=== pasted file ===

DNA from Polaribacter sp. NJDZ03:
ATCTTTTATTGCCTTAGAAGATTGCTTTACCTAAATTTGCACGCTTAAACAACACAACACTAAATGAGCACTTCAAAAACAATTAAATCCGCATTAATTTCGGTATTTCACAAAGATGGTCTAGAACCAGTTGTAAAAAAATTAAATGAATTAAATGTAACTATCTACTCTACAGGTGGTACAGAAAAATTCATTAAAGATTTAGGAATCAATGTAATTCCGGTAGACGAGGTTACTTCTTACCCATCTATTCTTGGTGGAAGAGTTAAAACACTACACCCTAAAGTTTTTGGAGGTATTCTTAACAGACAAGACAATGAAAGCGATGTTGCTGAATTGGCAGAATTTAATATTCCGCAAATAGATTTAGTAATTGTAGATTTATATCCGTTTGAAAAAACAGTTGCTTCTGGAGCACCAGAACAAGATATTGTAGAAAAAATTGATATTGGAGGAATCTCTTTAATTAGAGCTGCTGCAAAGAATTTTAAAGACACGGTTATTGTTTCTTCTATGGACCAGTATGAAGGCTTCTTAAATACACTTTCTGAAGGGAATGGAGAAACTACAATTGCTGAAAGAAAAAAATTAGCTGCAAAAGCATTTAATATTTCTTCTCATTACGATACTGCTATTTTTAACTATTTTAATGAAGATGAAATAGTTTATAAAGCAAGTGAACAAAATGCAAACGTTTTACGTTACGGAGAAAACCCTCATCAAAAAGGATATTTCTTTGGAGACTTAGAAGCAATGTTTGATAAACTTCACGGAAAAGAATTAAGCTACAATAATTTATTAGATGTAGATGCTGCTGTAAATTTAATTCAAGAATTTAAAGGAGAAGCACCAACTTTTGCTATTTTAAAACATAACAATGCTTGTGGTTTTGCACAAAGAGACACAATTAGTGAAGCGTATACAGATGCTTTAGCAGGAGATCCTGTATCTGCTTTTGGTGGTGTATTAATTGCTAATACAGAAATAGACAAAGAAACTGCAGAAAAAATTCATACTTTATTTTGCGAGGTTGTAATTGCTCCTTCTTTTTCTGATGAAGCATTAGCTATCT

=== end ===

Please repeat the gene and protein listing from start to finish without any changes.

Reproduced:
DNA from Polaribacter sp. NJDZ03:
ATCTTTTATTGCCTTAGAAGATTGCTTTACCTAAATTTGCACGCTTAAACAACACAACACTAAATGAGCACTTCAAAAACAATTAAATCCGCATTAATTTCGGTATTTCACAAAGATGGTCTAGAACCAGTTGTAAAAAAATTAAATGAATTAAATGTAACTATCTACTCTACAGGTGGTACAGAAAAATTCATTAAAGATTTAGGAATCAATGTAATTCCGGTAGACGAGGTTACTTCTTACCCATCTATTCTTGGTGGAAGAGTTAAAACACTACACCCTAAAGTTTTTGGAGGTATTCTTAACAGACAAGACAATGAAAGCGATGTTGCTGAATTGGCAGAATTTAATATTCCGCAAATAGATTTAGTAATTGTAGATTTATATCCGTTTGAAAAAACAGTTGCTTCTGGAGCACCAGAACAAGATATTGTAGAAAAAATTGATATTGGAGGAATCTCTTTAATTAGAGCTGCTGCAAAGAATTTTAAAGACACGGTTATTGTTTCTTCTATGGACCAGTATGAAGGCTTCTTAAATACACTTTCTGAAGGGAATGGAGAAACTACAATTGCTGAAAGAAAAAAATTAGCTGCAAAAGCATTTAATATTTCTTCTCATTACGATACTGCTATTTTTAACTATTTTAATGAAGATGAAATAGTTTATAAAGCAAGTGAACAAAATGCAAACGTTTTACGTTACGGAGAAAACCCTCATCAAAAAGGATATTTCTTTGGAGACTTAGAAGCAATGTTTGATAAACTTCACGGAAAAGAATTAAGCTACAATAATTTATTAGATGTAGATGCTGCTGTAAATTTAATTCAAGAATTTAAAGGAGAAGCACCAACTTTTGCTATTTTAAAACATAACAATGCTTGTGGTTTTGCACAAAGAGACACAATTAGTGAAGCGTATACAGATGCTTTAGCAGGAGATCCTGTATCTGCTTTTGGTGGTGTATTAATTGCTAATACAGAAATAGACAAAGAAACTGCAGAAAAAATTCATACTTTATTTTGCGAGGTTGTAATTGCTCCTTCTTTTTCTGATGAAGCATTAGCTATCT